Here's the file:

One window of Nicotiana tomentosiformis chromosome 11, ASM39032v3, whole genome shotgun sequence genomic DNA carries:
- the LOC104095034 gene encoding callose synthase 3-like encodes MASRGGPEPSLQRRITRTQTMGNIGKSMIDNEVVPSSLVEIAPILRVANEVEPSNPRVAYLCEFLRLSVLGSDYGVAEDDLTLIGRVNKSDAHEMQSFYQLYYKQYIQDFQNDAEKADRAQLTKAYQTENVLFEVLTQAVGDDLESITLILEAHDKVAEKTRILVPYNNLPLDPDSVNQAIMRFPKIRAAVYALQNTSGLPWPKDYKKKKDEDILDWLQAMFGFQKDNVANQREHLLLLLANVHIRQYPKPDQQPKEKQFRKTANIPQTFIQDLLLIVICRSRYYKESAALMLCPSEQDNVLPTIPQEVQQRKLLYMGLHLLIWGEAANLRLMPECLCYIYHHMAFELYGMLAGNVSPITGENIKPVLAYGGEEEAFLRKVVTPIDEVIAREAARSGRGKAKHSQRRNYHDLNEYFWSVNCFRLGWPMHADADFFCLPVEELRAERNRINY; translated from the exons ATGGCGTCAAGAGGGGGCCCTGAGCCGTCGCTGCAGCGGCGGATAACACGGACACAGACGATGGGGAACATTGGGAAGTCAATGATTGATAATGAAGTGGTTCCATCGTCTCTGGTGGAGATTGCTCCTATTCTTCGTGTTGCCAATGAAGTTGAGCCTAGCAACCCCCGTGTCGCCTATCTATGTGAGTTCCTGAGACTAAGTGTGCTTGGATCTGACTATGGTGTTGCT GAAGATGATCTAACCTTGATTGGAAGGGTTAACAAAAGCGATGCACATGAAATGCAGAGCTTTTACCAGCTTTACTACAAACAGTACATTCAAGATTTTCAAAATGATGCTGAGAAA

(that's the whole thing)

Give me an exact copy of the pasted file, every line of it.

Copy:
One window of Nicotiana tomentosiformis chromosome 11, ASM39032v3, whole genome shotgun sequence genomic DNA carries:
- the LOC104095034 gene encoding callose synthase 3-like encodes MASRGGPEPSLQRRITRTQTMGNIGKSMIDNEVVPSSLVEIAPILRVANEVEPSNPRVAYLCEFLRLSVLGSDYGVAEDDLTLIGRVNKSDAHEMQSFYQLYYKQYIQDFQNDAEKADRAQLTKAYQTENVLFEVLTQAVGDDLESITLILEAHDKVAEKTRILVPYNNLPLDPDSVNQAIMRFPKIRAAVYALQNTSGLPWPKDYKKKKDEDILDWLQAMFGFQKDNVANQREHLLLLLANVHIRQYPKPDQQPKEKQFRKTANIPQTFIQDLLLIVICRSRYYKESAALMLCPSEQDNVLPTIPQEVQQRKLLYMGLHLLIWGEAANLRLMPECLCYIYHHMAFELYGMLAGNVSPITGENIKPVLAYGGEEEAFLRKVVTPIDEVIAREAARSGRGKAKHSQRRNYHDLNEYFWSVNCFRLGWPMHADADFFCLPVEELRAERNRINY; translated from the exons ATGGCGTCAAGAGGGGGCCCTGAGCCGTCGCTGCAGCGGCGGATAACACGGACACAGACGATGGGGAACATTGGGAAGTCAATGATTGATAATGAAGTGGTTCCATCGTCTCTGGTGGAGATTGCTCCTATTCTTCGTGTTGCCAATGAAGTTGAGCCTAGCAACCCCCGTGTCGCCTATCTATGTGAGTTCCTGAGACTAAGTGTGCTTGGATCTGACTATGGTGTTGCT GAAGATGATCTAACCTTGATTGGAAGGGTTAACAAAAGCGATGCACATGAAATGCAGAGCTTTTACCAGCTTTACTACAAACAGTACATTCAAGATTTTCAAAATGATGCTGAGAAA